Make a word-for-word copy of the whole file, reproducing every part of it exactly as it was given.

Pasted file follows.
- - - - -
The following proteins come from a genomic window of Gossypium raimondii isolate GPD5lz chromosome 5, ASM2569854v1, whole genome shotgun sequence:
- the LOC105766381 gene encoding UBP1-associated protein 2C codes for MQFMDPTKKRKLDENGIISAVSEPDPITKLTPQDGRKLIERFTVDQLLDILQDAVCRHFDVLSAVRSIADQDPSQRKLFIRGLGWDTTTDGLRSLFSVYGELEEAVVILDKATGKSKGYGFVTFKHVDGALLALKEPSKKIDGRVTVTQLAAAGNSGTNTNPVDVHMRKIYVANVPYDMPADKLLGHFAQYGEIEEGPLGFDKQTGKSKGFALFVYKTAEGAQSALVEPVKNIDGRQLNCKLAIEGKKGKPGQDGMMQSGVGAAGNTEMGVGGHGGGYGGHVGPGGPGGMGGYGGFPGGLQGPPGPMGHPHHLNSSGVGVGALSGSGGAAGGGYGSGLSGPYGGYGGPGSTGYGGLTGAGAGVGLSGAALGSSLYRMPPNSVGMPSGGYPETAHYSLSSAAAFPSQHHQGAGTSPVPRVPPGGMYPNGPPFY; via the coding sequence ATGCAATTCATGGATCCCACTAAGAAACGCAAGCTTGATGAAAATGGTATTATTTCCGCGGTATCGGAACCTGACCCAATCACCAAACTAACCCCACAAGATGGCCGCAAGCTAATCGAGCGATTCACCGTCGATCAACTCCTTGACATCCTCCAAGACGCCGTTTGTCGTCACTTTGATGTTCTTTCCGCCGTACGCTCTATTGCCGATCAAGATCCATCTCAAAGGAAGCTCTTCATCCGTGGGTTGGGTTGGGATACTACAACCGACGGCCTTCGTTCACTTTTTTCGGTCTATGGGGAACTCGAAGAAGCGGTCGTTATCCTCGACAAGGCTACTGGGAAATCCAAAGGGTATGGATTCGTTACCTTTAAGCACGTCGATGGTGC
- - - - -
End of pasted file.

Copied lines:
The following proteins come from a genomic window of Gossypium raimondii isolate GPD5lz chromosome 5, ASM2569854v1, whole genome shotgun sequence:
- the LOC105766381 gene encoding UBP1-associated protein 2C codes for MQFMDPTKKRKLDENGIISAVSEPDPITKLTPQDGRKLIERFTVDQLLDILQDAVCRHFDVLSAVRSIADQDPSQRKLFIRGLGWDTTTDGLRSLFSVYGELEEAVVILDKATGKSKGYGFVTFKHVDGALLALKEPSKKIDGRVTVTQLAAAGNSGTNTNPVDVHMRKIYVANVPYDMPADKLLGHFAQYGEIEEGPLGFDKQTGKSKGFALFVYKTAEGAQSALVEPVKNIDGRQLNCKLAIEGKKGKPGQDGMMQSGVGAAGNTEMGVGGHGGGYGGHVGPGGPGGMGGYGGFPGGLQGPPGPMGHPHHLNSSGVGVGALSGSGGAAGGGYGSGLSGPYGGYGGPGSTGYGGLTGAGAGVGLSGAALGSSLYRMPPNSVGMPSGGYPETAHYSLSSAAAFPSQHHQGAGTSPVPRVPPGGMYPNGPPFY; via the coding sequence ATGCAATTCATGGATCCCACTAAGAAACGCAAGCTTGATGAAAATGGTATTATTTCCGCGGTATCGGAACCTGACCCAATCACCAAACTAACCCCACAAGATGGCCGCAAGCTAATCGAGCGATTCACCGTCGATCAACTCCTTGACATCCTCCAAGACGCCGTTTGTCGTCACTTTGATGTTCTTTCCGCCGTACGCTCTATTGCCGATCAAGATCCATCTCAAAGGAAGCTCTTCATCCGTGGGTTGGGTTGGGATACTACAACCGACGGCCTTCGTTCACTTTTTTCGGTCTATGGGGAACTCGAAGAAGCGGTCGTTATCCTCGACAAGGCTACTGGGAAATCCAAAGGGTATGGATTCGTTACCTTTAAGCACGTCGATGGTGC